Skip to main content


Corals, fin whales, calm seas and some serious science…

20 Aug 2022
A happy SPeeD scientific crew chilling alongside one our Little MonSta "Charlotte"

Jess Harty wraps things up with our final of three blog posts from our most recent research survey

We’ve just disembarked in Galway after an eventful survey where we managed to collect some valuable data and memories to last for ever. For my first time on a research vessel with state-of-the-art equipment and highly professional scientists and crew, I am walking away with an experience of a lifetime with inspiration and motivation for a future studying the unexplored depths of our Earth. 





Perfect surveying weather, it doesn’t get better than this out on the high seas





During our time at sea, we successfully retrieved two multi-sensor landers (Little MonStas) from the ocean floor named after our very own president President Higgins and an icon of this era, Beyonce. Both landers hosted ADCPs which give us unique insight into the deep ocean floor environment, 1000m deep. Following retrieval of President Higgins and Beyonce we replaced them with two more landers named after legends of equal importance; Apollo who needs no introduction and Charlotte named in memory of Charlotte Appah, a colleague’s mother, who tragically passed away to COVID last year. We attached the Ghanaian symbol of Gye Nyame (God), a symbol of importance for the Appah family, to the lander. Charlotte’s deployment was a very special and emotional deployment for the scientists on board. 

Apollo and Charlotte are fitted with new sensors made specifically for this survey (see headline image). These sensors will provide us with even more information of the seabed environment to allow elaboration and further insight into the processes occurring at such depths. When these landers are retrieved next year a wealth of information will allow us not only to understand our oceans better but also how to protect these unique environments from effects of climate change. This deployment should provide conductivity, temperature, density, dissolved oxygen, pH, turbidity, and sediment flow data.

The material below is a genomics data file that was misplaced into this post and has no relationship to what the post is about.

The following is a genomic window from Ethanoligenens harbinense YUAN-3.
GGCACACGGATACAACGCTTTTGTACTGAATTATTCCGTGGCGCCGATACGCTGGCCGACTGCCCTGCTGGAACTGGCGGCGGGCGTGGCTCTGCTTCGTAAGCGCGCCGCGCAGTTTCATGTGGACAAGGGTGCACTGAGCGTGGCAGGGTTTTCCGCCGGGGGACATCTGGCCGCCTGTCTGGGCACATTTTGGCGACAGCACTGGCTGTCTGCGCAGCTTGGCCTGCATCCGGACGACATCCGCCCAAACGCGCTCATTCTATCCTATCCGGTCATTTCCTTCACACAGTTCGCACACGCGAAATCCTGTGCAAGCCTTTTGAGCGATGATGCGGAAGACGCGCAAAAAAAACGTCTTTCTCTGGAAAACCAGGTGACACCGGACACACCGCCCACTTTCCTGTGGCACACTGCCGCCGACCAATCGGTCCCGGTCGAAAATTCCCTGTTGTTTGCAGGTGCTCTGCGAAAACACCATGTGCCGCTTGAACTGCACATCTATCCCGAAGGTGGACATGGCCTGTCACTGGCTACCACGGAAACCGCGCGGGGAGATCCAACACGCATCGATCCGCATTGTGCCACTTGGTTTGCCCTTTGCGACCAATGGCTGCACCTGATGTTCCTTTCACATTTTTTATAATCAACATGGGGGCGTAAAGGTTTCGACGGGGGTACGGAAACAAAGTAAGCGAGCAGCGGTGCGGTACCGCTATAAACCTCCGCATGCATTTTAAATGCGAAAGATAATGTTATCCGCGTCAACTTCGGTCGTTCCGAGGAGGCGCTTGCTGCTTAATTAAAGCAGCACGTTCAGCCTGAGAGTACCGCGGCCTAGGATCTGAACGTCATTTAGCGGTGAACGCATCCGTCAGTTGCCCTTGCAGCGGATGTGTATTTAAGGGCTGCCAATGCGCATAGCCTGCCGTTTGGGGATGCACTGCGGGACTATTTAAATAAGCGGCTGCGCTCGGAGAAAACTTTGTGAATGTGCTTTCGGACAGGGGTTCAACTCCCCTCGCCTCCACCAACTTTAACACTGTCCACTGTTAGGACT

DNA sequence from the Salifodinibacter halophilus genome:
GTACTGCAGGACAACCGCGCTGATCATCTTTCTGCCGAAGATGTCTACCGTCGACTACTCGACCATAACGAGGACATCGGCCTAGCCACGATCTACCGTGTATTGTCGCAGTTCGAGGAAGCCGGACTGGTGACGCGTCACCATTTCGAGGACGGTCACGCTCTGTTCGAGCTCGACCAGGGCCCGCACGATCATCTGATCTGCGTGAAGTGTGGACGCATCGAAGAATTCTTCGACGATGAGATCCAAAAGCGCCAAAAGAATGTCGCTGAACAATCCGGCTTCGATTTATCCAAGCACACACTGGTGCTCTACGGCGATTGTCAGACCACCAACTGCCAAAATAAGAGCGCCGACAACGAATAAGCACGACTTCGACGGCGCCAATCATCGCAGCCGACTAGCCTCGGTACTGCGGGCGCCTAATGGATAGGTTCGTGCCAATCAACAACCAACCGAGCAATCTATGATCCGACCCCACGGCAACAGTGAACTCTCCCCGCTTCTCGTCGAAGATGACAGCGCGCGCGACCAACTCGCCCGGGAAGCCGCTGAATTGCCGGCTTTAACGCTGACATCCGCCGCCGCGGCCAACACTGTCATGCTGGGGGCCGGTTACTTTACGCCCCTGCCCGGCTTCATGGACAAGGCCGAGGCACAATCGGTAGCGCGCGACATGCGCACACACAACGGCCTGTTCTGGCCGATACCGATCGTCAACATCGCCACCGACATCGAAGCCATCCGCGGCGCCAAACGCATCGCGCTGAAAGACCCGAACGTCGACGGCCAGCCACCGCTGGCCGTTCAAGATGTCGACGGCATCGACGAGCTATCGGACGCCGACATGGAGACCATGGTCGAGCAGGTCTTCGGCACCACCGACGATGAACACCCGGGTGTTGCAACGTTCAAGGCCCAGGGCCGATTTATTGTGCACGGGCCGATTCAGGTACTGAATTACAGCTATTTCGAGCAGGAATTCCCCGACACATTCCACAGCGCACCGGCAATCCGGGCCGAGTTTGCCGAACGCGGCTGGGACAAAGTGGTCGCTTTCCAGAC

Another successful mission included collecting plankton and coral samples to identify the level of pollutants absorbed. Microplastic analysis of the water column can be carried out when we return to shore from the collected samples. Alicia our Environmental Scientist is focusing her postdoc on this area as explained in the previous blog. 

What a wonderful experience and I hope to come back next year to collect the landers and see what they discovered…




A view from insight the ROV shack. 







To close off the trip on our way to Galway, passing the breath-taking Blasket Islands on the coast of County Kerry a phenomenon occurred. Finn whales and dolphins came out to play, and there were loads of them! They danced and pranced as the sun set and the full Sturgeon moon rose simultaneously. We couldn’t have asked for a better send off. 

Jess Harty (soon to graduate from UCC) and inspired by ocean research. 

Marine Geosciences Research Group

University College Cork

School of Biological, Earth and Environmental Sciences, North Mall Campus, University College Cork, North Mall, Cork City, T23 TK30